The next room is 1944 in Guatemala and it is all bright colors. The figures of people are walking together on a circular platform of reform. The social threads of oppression are broken for a time in history. In these years, social security was created, research institutes were founded, the Feminine Alliance was pushed, child labor was prohibited, and an Agrarian Reform took land away from finqueros and re-parceled it out to the rightful owners.

Riding on hope you push aside a heavy curtain and enter into darkness. As your eyes adjust, you see that you are in someone’s living room, and that it has been violently demolished. Outlines of the disappeared family that had once lived there are traced on the dark wall. This is the room of the armed conflict and genocide.


It opens up in a few feet to a standing tornado of clothing from suits to indigenous clothing, representing the upheaval in all levels of society. More silhouettes are traced on the walls- soldiers chasing fleeing citizens.

The next hallway is still sheathed in darkness, but names carved into the walls stand out in white. These are thousands of names of people massacred during the armed conflict. The inscription on the wall says:

“Imagine a time when thinking differently was sufficient reason to kill you and your family.”


Cautiously you open the heavy curtain in front of you, guarding your steps and your spirit in case of another terror. Yet, this room is also brightly colored with flowers growing up the walls. This is the room where the survivors remind you that:

“the humanity of the population is something that they never lost.”

White letters blossom on each flower with stories of strength from the people working for justice, peace, and reconciliation in Guatemala.


Not just one butterfly is highlighted here, but many strong Guatemalan women and women’s organizations. Adelina Caal Maquin is one of them. She was murdered in 1978 in a massacre perpetrated by the Guatemalan military yet her legacy continues to strengthen Guatemalan women. Female refugees in Mexico took her nickname, Mama Maquin, and formed a women’s organization that works for land rights and the participation of women. They now have 1400 members all over the country and continue the work. In 1993 they said:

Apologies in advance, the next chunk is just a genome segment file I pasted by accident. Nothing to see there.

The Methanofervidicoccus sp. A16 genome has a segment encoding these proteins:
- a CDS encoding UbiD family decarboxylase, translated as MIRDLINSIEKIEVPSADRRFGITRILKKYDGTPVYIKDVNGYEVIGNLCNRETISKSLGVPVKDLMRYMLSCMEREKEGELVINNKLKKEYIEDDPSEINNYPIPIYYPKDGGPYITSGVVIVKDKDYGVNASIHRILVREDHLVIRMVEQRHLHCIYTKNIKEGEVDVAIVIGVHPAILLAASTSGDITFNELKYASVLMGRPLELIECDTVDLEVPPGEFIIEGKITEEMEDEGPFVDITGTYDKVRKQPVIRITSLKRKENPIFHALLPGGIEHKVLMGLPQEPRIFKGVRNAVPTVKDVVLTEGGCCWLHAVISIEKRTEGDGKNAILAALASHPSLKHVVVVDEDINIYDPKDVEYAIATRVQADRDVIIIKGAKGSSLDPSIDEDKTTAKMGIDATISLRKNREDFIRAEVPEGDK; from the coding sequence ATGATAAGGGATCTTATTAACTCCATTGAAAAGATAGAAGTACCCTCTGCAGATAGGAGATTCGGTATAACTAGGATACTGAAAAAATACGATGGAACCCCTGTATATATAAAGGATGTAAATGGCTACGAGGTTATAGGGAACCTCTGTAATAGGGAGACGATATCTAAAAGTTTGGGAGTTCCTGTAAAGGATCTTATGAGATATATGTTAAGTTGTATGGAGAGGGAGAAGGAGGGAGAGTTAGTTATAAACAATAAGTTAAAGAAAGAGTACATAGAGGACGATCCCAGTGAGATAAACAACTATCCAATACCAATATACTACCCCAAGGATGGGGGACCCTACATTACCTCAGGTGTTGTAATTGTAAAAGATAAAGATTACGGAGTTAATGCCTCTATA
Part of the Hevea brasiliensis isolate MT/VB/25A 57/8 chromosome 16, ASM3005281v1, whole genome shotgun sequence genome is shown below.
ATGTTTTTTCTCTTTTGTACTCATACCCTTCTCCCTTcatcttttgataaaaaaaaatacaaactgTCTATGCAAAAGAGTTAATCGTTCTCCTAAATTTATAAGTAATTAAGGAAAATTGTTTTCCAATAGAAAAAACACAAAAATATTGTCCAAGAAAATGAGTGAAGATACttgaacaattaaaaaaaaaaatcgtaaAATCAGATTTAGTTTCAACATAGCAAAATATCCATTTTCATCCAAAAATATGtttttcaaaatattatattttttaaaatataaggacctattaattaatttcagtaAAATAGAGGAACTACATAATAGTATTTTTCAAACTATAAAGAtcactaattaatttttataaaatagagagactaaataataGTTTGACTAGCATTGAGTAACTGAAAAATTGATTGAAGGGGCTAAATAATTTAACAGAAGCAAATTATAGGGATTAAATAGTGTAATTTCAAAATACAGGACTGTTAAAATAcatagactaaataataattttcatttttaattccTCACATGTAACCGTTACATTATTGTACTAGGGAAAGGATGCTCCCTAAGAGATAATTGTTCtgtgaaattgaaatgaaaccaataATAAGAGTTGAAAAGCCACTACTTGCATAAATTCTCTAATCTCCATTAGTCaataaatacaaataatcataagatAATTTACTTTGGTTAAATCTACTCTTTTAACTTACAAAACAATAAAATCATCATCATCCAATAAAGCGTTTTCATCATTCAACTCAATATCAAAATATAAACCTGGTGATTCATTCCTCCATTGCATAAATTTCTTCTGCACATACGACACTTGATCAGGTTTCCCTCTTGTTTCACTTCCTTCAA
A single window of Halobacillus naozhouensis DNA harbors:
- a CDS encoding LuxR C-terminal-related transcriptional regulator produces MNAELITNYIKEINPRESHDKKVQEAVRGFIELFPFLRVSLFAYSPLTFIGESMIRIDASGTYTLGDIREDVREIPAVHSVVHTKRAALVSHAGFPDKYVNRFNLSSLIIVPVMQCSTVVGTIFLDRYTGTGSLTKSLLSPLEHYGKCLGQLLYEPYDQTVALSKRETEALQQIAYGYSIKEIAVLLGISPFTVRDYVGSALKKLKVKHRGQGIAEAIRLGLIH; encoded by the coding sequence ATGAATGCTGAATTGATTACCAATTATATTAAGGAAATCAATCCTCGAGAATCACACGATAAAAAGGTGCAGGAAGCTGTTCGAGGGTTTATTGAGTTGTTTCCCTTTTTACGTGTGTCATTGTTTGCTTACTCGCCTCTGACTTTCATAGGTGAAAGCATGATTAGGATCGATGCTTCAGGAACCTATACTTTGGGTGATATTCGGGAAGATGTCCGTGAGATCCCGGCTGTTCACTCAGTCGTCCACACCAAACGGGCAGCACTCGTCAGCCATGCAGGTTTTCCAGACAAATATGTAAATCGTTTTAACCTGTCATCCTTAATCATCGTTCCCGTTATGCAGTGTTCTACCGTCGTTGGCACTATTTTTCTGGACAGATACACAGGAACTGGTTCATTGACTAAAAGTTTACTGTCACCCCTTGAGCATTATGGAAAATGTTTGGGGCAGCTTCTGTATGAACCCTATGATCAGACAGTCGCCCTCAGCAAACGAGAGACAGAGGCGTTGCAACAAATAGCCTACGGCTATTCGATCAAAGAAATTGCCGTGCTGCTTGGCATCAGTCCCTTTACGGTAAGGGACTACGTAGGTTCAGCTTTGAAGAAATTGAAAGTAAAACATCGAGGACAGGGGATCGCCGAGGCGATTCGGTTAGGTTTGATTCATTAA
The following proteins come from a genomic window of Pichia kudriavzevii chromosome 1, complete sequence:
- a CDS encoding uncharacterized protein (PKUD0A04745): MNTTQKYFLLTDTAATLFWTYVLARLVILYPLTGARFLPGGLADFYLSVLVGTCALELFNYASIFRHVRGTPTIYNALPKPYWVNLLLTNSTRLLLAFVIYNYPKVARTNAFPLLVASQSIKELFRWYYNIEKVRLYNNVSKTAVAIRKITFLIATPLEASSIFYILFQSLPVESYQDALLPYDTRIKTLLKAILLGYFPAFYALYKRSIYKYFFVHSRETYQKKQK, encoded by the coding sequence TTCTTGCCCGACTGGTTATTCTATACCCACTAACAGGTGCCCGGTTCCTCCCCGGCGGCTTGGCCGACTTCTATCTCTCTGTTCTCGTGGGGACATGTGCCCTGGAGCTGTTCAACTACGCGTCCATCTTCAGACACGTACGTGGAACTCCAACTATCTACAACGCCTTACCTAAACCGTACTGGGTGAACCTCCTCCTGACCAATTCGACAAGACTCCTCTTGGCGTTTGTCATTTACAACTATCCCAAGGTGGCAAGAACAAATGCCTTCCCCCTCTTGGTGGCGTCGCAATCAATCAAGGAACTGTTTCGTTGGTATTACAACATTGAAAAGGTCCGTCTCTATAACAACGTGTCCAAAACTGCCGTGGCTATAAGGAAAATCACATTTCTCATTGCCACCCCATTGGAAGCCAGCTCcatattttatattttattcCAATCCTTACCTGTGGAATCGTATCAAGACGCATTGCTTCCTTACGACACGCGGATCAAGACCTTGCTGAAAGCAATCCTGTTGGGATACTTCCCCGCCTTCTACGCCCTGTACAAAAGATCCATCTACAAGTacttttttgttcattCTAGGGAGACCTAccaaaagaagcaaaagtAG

“And we realized that as Indigenous women we are discriminated against three times as much for being women, for being poor, and for being Indigenous. We understood then that the work that waited for us was very big, but if we unite all of us we will be able to continue forward.” 

The hope begins to blossom in you, but your heart drops in the next dark space. Terror, racism, and genocide are some of the words menacingly projected on the walls. A small red hand in the corner invites you to reach out.



As your human warmth connects with the hand, the words suddenly change to words like understanding, love, education, and humanity because: “things only change if you change them.”

On the white walls of the next room, words are written by all the visitors who now share these memories. What do they have in common? Progress for Guatemala. The words of one youth written on this wall:

“Remember and never forget, holding each other’s hands we can, Guatemala, we are EVERYONE…!”


You enter the wide open space, with those wooden birds circling overhead, and realize that you are exactly where you started. You notice new little birds, red humming birds, colibris rojos. Each one is the name of an organization working today in Guatemalan civil society. Together with them, other visitors, and Guatemalan youth, you now share a part of the collective memory of Guatemala. It is in your hands, your skin, your mind, and that collective spirit moving Guatemala forward.